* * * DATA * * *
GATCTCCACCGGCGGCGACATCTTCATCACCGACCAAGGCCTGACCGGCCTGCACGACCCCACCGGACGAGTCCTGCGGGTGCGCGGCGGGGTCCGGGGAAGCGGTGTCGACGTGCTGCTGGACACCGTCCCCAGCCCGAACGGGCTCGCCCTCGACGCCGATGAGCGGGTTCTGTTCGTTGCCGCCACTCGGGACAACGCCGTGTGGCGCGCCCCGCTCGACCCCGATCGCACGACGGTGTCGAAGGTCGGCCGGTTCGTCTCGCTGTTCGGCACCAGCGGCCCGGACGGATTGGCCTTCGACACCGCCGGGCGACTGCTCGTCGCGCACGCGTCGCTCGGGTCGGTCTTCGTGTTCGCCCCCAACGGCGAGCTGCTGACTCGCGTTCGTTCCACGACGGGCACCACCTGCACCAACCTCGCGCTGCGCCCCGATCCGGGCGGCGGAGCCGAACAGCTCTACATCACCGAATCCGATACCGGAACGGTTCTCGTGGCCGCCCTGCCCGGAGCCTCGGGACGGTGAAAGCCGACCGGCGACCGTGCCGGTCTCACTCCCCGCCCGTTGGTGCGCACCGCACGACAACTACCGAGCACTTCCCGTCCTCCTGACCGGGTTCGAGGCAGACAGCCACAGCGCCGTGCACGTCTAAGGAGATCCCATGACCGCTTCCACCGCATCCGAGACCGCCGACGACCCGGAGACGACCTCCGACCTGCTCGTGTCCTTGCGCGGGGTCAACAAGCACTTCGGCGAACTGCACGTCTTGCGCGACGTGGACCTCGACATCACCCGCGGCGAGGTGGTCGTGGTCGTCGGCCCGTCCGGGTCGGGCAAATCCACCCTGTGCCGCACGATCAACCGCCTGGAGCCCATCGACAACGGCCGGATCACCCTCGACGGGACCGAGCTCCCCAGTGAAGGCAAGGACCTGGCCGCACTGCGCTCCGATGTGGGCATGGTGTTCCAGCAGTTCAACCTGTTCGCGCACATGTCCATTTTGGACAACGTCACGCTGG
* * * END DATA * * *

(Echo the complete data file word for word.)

GATCTCCACCGGCGGCGACATCTTCATCACCGACCAAGGCCTGACCGGCCTGCACGACCCCACCGGACGAGTCCTGCGGGTGCGCGGCGGGGTCCGGGGAAGCGGTGTCGACGTGCTGCTGGACACCGTCCCCAGCCCGAACGGGCTCGCCCTCGACGCCGATGAGCGGGTTCTGTTCGTTGCCGCCACTCGGGACAACGCCGTGTGGCGCGCCCCGCTCGACCCCGATCGCACGACGGTGTCGAAGGTCGGCCGGTTCGTCTCGCTGTTCGGCACCAGCGGCCCGGACGGATTGGCCTTCGACACCGCCGGGCGACTGCTCGTCGCGCACGCGTCGCTCGGGTCGGTCTTCGTGTTCGCCCCCAACGGCGAGCTGCTGACTCGCGTTCGTTCCACGACGGGCACCACCTGCACCAACCTCGCGCTGCGCCCCGATCCGGGCGGCGGAGCCGAACAGCTCTACATCACCGAATCCGATACCGGAACGGTTCTCGTGGCCGCCCTGCCCGGAGCCTCGGGACGGTGAAAGCCGACCGGCGACCGTGCCGGTCTCACTCCCCGCCCGTTGGTGCGCACCGCACGACAACTACCGAGCACTTCCCGTCCTCCTGACCGGGTTCGAGGCAGACAGCCACAGCGCCGTGCACGTCTAAGGAGATCCCATGACCGCTTCCACCGCATCCGAGACCGCCGACGACCCGGAGACGACCTCCGACCTGCTCGTGTCCTTGCGCGGGGTCAACAAGCACTTCGGCGAACTGCACGTCTTGCGCGACGTGGACCTCGACATCACCCGCGGCGAGGTGGTCGTGGTCGTCGGCCCGTCCGGGTCGGGCAAATCCACCCTGTGCCGCACGATCAACCGCCTGGAGCCCATCGACAACGGCCGGATCACCCTCGACGGGACCGAGCTCCCCAGTGAAGGCAAGGACCTGGCCGCACTGCGCTCCGATGTGGGCATGGTGTTCCAGCAGTTCAACCTGTTCGCGCACATGTCCATTTTGGACAACGTCACGCTGG